Statuary is the other typical expression of African plastic. In contrast to the mask, it is rarely exhibited in public and its use is not strictly related to collective representations; it is mostly employed in private rituals with the exception of large statues that are the property of the village and are kept in consecrated places such as temples.
Generally made of wood, African statuary depicts, in most cases, the idealised ancestor, but can also support the power of a spirit, beneficial or malefic, whose strength must be channelled in a positive direction through propitiatory offerings. Only in the presence of centralised political structures can statuary depict sovereigns or important court figures.
Although each ethnic group represents an aesthetic universe in its own right, endowed with quite singular stylistic autonomies, it can be said that in order to be effective, African sculpture must possess certain general formal characteristics: abstraction, luminosity, harmony, symmetry, hieraticity, verticality, frontality, staticity. These, far from representing a sterile academic exercise, contribute to its value, enhancing its social and religious significance.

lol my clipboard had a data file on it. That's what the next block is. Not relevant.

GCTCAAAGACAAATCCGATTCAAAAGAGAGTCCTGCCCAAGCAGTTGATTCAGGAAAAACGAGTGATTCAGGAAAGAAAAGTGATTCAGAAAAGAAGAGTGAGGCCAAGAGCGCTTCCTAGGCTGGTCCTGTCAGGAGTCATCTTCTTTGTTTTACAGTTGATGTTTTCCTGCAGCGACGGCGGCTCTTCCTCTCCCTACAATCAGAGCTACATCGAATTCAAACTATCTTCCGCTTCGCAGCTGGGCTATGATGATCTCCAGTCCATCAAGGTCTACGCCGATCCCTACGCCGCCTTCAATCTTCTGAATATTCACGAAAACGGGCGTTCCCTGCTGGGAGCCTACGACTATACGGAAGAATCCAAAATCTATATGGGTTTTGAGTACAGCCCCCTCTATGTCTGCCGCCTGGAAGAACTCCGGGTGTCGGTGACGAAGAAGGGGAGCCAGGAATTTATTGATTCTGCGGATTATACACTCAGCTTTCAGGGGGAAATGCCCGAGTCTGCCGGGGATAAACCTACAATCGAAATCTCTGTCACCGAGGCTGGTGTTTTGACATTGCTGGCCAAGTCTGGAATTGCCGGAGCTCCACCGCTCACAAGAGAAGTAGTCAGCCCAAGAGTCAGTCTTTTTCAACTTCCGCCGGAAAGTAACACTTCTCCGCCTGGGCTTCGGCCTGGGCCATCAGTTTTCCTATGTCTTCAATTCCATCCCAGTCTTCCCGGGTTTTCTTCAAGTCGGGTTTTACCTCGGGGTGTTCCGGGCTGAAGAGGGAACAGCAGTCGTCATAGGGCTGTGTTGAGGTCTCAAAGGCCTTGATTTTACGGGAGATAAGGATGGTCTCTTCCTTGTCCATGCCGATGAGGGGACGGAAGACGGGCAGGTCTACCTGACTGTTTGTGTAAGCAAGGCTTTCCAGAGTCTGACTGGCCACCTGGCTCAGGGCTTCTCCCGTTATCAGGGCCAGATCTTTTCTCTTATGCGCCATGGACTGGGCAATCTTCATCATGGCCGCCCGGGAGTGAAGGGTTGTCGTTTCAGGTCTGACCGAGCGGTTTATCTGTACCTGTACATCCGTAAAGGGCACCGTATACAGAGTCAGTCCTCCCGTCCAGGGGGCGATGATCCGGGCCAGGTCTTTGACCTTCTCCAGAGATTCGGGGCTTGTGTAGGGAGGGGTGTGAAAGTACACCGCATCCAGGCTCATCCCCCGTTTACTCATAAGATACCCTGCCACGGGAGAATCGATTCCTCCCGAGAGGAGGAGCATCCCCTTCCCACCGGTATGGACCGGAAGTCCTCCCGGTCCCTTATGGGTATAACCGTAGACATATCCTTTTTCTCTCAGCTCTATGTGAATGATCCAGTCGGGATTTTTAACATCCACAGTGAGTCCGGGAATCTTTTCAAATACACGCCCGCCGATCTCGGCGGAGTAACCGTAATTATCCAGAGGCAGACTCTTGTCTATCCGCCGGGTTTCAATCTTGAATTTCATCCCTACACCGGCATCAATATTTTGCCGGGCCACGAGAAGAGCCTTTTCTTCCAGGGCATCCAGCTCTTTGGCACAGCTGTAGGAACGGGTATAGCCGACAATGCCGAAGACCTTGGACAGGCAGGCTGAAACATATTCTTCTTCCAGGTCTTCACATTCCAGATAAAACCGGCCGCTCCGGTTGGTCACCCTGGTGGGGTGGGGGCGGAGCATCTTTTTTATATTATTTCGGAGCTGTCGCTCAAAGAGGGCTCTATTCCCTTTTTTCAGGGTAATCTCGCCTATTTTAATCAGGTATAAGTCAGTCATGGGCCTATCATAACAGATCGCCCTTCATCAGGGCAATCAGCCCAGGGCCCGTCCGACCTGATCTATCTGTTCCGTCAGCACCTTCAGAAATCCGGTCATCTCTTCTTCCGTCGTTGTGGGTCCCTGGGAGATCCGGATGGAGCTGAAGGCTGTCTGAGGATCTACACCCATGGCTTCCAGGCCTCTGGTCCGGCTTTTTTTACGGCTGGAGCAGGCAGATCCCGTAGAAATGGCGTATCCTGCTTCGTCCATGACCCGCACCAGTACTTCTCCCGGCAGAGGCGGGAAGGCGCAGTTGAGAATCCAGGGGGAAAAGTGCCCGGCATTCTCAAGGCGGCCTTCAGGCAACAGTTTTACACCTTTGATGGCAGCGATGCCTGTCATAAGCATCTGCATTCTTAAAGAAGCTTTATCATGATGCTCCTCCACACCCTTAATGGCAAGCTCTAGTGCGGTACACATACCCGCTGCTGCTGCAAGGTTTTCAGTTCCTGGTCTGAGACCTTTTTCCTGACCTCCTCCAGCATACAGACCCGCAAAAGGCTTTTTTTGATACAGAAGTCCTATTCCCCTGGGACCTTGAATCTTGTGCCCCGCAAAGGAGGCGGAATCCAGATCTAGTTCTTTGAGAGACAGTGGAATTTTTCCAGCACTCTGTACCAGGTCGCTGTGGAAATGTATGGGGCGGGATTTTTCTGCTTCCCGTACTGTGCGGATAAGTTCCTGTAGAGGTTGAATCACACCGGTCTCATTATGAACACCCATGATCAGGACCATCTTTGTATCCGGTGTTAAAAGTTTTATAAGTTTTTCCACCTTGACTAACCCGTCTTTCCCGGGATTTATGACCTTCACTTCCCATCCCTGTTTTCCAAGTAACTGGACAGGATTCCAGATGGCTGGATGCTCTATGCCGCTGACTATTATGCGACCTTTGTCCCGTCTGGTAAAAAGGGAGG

This statue is supposed to have been made in the 18th century, entirely in painted and modelled teak. With respect to the head covering on the head of the man depicted, it can be assumed that this depicted was an important personage for the tribe, a chief or religious member. The arms are resting on the knees as a symbol of royal importance.
The statue is a collector’s piece, an object of study, suitable for those who madly love African art.
Height: 69 cm (27.16 in.)
Width: 44 cm (17.32 in.)
Depth: 30 cm (11.81 in.)
The statue is in good and original vintage condition, slight scratches and light wear consistent with its time and use. Being a VINTAGE item it is possible that it will bear some scratches or defects.